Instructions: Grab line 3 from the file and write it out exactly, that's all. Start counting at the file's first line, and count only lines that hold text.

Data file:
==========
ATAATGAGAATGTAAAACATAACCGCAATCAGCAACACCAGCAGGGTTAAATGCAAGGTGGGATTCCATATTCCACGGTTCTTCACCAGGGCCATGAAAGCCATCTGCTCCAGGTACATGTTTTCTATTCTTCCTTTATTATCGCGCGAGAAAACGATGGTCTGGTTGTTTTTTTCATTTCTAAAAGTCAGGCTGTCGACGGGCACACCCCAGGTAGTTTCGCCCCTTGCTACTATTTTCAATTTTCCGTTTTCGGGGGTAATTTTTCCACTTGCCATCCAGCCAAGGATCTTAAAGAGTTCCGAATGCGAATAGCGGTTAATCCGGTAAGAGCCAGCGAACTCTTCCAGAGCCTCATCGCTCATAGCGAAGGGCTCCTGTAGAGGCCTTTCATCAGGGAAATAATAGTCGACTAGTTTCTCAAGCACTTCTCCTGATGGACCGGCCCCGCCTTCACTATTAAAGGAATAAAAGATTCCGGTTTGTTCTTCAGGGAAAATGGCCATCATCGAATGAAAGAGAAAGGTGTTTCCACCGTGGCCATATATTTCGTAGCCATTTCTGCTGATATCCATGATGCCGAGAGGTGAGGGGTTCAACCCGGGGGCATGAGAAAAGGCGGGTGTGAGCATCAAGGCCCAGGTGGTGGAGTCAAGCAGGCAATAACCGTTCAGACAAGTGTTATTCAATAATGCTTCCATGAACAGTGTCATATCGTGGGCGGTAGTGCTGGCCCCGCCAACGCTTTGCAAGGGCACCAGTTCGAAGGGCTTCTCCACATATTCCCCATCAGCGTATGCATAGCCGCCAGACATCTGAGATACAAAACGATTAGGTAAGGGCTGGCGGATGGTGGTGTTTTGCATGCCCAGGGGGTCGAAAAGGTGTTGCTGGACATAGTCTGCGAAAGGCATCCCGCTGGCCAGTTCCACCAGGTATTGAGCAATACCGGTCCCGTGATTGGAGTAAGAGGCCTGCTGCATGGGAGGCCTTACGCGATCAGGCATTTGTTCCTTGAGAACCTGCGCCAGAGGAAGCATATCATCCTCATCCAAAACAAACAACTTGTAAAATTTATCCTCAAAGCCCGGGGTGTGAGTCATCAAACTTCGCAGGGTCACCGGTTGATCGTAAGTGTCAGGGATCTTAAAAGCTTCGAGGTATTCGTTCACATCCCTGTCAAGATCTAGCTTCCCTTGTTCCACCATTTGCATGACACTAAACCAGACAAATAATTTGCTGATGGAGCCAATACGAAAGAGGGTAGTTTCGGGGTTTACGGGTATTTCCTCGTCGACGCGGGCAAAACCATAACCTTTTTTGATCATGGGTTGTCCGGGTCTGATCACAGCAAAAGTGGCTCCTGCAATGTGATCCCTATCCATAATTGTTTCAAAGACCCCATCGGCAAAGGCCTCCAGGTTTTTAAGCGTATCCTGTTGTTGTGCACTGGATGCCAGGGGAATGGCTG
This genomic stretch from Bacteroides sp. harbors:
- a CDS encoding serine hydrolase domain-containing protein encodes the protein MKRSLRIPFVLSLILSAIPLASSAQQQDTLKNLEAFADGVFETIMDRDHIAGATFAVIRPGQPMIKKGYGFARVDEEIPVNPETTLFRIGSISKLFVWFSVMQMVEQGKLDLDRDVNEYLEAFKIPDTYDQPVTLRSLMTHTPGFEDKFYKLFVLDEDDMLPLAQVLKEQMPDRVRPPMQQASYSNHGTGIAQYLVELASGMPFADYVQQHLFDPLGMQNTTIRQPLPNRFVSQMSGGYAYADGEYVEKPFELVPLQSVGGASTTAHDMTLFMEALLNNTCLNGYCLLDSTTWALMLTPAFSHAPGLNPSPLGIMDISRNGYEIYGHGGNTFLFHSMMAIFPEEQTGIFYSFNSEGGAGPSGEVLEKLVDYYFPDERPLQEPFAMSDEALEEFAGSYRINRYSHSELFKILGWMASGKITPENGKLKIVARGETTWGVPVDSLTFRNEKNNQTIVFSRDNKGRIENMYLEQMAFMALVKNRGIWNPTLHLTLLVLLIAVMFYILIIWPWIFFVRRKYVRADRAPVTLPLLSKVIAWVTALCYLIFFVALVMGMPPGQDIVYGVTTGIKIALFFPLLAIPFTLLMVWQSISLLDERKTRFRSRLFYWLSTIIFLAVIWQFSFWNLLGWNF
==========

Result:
- a CDS encoding serine hydrolase domain-containing protein encodes the protein MKRSLRIPFVLSLILSAIPLASSAQQQDTLKNLEAFADGVFETIMDRDHIAGATFAVIRPGQPMIKKGYGFARVDEEIPVNPETTLFRIGSISKLFVWFSVMQMVEQGKLDLDRDVNEYLEAFKIPDTYDQPVTLRSLMTHTPGFEDKFYKLFVLDEDDMLPLAQVLKEQMPDRVRPPMQQASYSNHGTGIAQYLVELASGMPFADYVQQHLFDPLGMQNTTIRQPLPNRFVSQMSGGYAYADGEYVEKPFELVPLQSVGGASTTAHDMTLFMEALLNNTCLNGYCLLDSTTWALMLTPAFSHAPGLNPSPLGIMDISRNGYEIYGHGGNTFLFHSMMAIFPEEQTGIFYSFNSEGGAGPSGEVLEKLVDYYFPDERPLQEPFAMSDEALEEFAGSYRINRYSHSELFKILGWMASGKITPENGKLKIVARGETTWGVPVDSLTFRNEKNNQTIVFSRDNKGRIENMYLEQMAFMALVKNRGIWNPTLHLTLLVLLIAVMFYILIIWPWIFFVRRKYVRADRAPVTLPLLSKVIAWVTALCYLIFFVALVMGMPPGQDIVYGVTTGIKIALFFPLLAIPFTLLMVWQSISLLDERKTRFRSRLFYWLSTIIFLAVIWQFSFWNLLGWNF